Insight into the eye
The eye can be compared to a camera. The front section is composed of two natural lenses: the cornea, which is in front of the iris and the lens, which lies behind it.
The iris gives the eye its unique colour and acts as a diaphragm by controlling the amount of light that penetrates the eye through the pupil opening (black circle in the centre). The pupil contracts in bright light and dilates in dim light.
The cornea is a rounded window. Its curve gives it the ability to focus, similar to how a camera lens works.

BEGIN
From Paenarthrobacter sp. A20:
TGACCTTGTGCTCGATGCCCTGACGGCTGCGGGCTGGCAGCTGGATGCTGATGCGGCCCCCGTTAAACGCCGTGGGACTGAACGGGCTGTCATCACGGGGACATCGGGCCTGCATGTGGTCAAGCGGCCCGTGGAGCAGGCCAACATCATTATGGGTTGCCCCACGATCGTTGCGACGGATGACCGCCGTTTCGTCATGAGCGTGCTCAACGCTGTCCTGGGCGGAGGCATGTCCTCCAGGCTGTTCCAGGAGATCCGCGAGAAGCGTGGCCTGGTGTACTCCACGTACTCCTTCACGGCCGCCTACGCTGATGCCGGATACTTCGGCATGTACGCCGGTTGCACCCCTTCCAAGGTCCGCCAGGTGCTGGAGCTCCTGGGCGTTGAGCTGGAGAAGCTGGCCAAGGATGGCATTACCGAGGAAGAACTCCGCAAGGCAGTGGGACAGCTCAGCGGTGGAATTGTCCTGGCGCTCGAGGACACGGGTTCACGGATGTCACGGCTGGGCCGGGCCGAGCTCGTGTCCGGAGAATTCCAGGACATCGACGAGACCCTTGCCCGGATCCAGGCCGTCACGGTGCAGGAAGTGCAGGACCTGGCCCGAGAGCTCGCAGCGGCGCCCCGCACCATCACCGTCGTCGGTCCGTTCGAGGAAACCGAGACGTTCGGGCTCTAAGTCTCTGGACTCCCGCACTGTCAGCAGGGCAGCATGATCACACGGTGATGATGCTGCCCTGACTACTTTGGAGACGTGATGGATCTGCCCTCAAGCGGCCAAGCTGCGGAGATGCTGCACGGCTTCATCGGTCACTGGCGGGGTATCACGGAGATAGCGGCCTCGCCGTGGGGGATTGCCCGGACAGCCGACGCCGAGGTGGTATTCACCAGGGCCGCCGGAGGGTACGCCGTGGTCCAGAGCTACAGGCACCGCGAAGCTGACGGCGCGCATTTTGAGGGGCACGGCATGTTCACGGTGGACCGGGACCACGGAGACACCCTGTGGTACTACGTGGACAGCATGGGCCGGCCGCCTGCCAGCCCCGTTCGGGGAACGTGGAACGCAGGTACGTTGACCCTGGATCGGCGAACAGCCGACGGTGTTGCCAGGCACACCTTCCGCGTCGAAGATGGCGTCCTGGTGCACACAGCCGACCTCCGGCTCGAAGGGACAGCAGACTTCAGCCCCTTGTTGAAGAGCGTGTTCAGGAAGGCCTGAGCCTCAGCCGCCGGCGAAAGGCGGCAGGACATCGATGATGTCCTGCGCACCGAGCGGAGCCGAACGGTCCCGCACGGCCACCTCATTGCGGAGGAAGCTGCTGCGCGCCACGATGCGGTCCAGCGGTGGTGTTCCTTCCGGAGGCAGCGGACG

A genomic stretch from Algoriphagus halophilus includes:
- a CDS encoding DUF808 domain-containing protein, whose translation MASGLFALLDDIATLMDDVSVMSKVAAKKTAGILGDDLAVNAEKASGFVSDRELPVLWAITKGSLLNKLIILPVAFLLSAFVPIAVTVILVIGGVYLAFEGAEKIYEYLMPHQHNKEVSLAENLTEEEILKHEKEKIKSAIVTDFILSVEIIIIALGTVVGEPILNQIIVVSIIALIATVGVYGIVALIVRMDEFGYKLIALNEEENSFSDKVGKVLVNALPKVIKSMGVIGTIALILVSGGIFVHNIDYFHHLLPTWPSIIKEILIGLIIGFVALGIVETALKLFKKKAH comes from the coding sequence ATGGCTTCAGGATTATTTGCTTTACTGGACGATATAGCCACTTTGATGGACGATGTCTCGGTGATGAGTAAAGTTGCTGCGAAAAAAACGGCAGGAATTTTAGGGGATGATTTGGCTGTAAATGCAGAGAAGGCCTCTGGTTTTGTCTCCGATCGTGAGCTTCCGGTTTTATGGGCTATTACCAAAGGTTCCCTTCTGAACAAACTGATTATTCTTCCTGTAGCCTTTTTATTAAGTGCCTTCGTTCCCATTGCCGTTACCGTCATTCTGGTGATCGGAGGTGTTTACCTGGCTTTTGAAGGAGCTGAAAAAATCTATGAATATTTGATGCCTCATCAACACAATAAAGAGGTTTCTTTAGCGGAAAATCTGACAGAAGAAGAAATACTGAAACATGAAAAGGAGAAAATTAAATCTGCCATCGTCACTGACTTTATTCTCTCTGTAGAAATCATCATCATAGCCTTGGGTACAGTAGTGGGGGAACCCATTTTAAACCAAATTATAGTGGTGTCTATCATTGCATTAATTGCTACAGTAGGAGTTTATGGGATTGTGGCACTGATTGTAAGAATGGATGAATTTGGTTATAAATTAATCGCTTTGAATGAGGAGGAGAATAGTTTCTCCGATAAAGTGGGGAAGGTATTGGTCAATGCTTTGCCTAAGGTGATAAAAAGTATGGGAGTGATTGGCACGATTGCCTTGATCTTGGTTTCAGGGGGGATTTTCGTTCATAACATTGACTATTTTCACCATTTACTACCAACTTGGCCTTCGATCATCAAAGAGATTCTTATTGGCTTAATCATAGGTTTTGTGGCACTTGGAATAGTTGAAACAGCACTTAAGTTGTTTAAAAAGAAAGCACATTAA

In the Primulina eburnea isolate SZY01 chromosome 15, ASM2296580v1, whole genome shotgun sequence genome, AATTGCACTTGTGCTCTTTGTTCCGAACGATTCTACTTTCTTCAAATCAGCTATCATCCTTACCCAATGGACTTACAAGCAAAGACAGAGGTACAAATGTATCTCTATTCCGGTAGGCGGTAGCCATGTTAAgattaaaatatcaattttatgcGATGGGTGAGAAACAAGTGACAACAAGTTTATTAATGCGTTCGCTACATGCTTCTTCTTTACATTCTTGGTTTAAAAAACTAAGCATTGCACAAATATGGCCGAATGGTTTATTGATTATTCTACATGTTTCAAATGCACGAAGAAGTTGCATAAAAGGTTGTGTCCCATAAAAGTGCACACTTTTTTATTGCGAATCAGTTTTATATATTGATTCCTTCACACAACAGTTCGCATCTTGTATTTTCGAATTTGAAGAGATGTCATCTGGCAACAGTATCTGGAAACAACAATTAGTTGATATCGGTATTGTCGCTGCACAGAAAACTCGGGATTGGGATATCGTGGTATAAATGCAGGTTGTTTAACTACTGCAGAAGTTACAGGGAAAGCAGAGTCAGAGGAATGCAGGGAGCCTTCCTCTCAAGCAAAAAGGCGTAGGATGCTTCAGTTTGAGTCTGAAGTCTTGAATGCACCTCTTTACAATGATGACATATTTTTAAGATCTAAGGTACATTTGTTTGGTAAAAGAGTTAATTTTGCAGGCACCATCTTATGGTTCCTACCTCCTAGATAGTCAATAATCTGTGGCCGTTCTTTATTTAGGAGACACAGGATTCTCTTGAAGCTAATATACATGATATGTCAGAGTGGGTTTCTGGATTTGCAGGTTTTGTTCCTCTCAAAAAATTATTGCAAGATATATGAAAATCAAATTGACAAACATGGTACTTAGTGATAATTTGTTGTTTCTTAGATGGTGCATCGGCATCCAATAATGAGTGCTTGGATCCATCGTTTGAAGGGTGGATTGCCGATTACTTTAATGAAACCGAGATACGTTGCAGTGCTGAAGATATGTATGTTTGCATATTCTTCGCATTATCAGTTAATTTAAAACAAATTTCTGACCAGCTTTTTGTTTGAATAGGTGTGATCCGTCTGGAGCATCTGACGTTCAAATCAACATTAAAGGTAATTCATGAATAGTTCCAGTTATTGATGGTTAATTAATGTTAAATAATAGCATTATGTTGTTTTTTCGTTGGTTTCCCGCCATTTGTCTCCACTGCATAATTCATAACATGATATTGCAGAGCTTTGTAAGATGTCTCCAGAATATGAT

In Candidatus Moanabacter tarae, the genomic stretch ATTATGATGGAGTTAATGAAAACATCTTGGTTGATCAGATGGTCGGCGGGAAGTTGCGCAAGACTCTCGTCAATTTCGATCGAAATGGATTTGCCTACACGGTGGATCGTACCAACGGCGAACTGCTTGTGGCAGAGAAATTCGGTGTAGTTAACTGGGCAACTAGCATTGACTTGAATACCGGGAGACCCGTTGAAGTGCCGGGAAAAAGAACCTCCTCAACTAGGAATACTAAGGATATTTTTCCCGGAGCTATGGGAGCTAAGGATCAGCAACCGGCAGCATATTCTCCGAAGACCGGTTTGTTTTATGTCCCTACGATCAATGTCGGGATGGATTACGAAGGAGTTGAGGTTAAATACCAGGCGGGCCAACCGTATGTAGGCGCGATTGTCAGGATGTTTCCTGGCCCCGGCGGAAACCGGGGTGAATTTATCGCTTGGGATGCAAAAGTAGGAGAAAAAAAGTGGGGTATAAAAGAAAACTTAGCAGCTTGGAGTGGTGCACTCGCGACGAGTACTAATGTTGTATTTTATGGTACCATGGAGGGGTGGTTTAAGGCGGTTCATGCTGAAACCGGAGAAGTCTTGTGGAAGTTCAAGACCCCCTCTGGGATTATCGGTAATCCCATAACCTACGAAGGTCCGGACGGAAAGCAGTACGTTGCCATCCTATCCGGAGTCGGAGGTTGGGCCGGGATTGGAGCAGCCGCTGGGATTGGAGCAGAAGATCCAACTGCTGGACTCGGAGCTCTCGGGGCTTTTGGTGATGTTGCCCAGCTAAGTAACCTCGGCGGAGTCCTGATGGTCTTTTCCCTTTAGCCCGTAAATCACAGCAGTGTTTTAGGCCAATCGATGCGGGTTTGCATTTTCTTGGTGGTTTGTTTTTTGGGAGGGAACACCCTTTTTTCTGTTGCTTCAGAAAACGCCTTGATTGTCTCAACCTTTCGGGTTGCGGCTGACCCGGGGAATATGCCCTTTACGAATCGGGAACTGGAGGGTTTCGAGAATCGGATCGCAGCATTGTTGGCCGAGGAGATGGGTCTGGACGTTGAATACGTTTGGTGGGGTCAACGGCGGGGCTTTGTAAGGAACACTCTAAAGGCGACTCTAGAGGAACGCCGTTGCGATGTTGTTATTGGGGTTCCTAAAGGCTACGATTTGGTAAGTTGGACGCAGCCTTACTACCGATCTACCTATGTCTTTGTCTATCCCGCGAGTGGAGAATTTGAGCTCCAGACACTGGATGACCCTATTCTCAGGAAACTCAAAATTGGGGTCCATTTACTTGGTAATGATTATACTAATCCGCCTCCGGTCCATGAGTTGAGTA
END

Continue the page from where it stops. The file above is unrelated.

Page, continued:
The lens is transparent and flexible from birth. It is kept inside an envelope, or capsule, that is attached to muscles.
When the muscles contract, the lens becomes rounder, like a magnifying glass. This action is called accommodation and it allows the eye to adjust its focus as an object moves closer. This action is like the zoom feature on a camera.
Light rays pass through the cornea and lens to converge at a focal point. After penetrating the vitreous humor, which is a gelatinous substance, the point forms an image that is captured by the retina and projects it onto the back of the eye, similar to how camera film works. The image is then sent as nerve pulses to the brain by the optic nerve.